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Date Created
  • 2016-12

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A Comprehensive Analysis of the Changing Ideological Frameworks Guiding Interpretations of the First, Second and Fourth Amendments, 1776-2017

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Historically, Supreme Court interpretations of the Constitution of the United States have been significantly important, impacting the lives of every American. This honors thesis seeks to understand the ways in

Historically, Supreme Court interpretations of the Constitution of the United States have been significantly important, impacting the lives of every American. This honors thesis seeks to understand the ways in which the Constitution has been interpreted through the lens of political ideology. Using constitutional theory, I explain how the political ideologies of classical liberalism, conservatism, libertarianism, and progressive liberalism have played a role in the interpretations of the First, Second, and Fourth Amendments. I also examine how these ideological interpretations have changed from 1776 to 2017, dividing the history of the United States into four eras: the Founding Era, the Civil War Era, the New Deal Era, and the Modern Era. First, the First Amendment's clauses on religion are examined, where I focus on the separation between church and state as well as the concepts of "establishment" and "free exercise." The First Amendment transitions from classically liberal, to conservative, to progressively liberal and classically liberal, to progressively liberal and libertarian. Next, we look at the Second Amendment's notions of a "militia" and the "right to keep and bear arms." The Second Amendment's interpretations begin classically liberal, then change to classically liberal and progressively liberal, to progressively liberal, to conservative. Finally, the analysis on the Fourth Amendment's "unreasonable searches and seizures" as well as "warrants" lends evidence to ideological interpretations. The Fourth Amendment, like the other two, starts classically liberal for two eras, then becomes libertarian, and finally ends libertarian and conservative. The implications of each of these conclusions are then discussed, with emphasis on public opinion in society during the era in question, the ways in which the ideologies in each era seem to build upon one another, the ideologies of the justices who wrote the opinions, and the ideology of the court.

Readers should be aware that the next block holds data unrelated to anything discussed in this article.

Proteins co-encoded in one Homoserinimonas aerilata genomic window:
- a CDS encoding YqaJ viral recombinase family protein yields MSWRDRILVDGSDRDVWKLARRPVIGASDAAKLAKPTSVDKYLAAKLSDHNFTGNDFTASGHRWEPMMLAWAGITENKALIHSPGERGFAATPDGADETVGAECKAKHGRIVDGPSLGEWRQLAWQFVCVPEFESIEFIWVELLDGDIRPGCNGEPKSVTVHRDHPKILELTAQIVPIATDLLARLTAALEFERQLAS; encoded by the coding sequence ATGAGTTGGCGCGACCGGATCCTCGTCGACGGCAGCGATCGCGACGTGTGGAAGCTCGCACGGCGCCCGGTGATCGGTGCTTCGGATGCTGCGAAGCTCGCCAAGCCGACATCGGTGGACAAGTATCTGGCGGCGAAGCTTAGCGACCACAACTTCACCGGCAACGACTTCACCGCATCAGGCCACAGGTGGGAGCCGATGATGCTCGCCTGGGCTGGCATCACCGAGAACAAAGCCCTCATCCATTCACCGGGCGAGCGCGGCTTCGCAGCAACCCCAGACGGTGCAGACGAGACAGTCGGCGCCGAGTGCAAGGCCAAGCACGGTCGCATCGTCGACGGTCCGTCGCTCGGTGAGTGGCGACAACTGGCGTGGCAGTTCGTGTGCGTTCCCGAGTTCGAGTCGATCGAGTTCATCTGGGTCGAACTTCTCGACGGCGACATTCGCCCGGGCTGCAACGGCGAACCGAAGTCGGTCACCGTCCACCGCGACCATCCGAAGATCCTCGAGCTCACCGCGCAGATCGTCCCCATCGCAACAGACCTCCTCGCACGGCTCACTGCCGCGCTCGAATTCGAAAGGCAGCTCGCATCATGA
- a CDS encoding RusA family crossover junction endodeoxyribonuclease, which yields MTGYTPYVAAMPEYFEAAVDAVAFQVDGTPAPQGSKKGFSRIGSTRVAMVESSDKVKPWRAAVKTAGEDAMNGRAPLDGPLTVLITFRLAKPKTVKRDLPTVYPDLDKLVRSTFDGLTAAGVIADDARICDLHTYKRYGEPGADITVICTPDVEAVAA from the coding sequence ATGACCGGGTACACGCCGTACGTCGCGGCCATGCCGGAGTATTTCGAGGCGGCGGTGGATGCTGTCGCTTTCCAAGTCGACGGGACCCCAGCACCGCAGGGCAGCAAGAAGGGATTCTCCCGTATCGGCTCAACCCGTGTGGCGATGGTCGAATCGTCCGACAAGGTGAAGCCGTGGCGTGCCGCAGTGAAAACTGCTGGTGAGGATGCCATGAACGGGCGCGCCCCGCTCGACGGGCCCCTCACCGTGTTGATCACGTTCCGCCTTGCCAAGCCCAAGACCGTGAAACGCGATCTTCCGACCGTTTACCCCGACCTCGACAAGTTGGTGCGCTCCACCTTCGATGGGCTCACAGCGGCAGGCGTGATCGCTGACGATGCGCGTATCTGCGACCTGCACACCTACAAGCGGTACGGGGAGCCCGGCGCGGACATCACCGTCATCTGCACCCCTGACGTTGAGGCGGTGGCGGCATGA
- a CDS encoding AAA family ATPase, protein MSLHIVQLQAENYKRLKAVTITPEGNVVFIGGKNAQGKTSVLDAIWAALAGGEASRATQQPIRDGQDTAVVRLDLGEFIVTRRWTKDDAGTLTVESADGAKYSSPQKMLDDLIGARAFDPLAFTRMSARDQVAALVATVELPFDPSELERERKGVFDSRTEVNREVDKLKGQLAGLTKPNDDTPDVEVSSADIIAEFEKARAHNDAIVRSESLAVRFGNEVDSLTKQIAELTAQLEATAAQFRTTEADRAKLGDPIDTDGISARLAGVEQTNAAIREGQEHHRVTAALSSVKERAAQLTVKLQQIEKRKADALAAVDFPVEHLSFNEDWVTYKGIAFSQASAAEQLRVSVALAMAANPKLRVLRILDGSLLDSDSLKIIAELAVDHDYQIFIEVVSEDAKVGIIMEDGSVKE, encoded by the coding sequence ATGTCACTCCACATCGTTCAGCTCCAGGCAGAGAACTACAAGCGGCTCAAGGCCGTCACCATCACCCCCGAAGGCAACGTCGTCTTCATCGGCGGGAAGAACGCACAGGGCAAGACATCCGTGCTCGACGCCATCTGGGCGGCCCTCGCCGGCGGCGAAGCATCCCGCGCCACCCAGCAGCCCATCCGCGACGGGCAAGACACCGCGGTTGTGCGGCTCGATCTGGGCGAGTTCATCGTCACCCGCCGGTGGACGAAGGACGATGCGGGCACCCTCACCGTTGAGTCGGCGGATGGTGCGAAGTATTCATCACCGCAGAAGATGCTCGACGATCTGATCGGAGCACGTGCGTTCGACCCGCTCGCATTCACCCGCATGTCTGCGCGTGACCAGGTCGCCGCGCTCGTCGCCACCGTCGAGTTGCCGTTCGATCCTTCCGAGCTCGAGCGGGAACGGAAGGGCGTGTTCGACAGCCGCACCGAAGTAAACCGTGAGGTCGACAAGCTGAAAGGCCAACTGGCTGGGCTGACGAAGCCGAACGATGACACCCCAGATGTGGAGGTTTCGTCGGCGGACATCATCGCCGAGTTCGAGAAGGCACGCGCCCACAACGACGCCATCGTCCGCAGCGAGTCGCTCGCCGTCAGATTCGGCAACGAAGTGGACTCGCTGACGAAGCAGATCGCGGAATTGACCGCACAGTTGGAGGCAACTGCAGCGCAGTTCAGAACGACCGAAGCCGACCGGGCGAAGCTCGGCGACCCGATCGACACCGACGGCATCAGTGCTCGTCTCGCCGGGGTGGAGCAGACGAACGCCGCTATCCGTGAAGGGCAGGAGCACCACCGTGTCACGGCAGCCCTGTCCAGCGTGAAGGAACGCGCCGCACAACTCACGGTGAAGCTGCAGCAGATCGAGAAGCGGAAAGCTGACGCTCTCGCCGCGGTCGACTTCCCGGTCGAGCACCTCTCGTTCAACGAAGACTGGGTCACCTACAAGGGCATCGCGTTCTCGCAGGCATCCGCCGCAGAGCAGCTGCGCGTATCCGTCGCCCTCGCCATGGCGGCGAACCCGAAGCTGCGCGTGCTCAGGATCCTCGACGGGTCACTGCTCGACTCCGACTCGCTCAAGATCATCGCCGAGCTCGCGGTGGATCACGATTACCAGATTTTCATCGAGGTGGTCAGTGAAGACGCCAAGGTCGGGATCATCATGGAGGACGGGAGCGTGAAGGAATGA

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Created

Date Created
  • 2017-12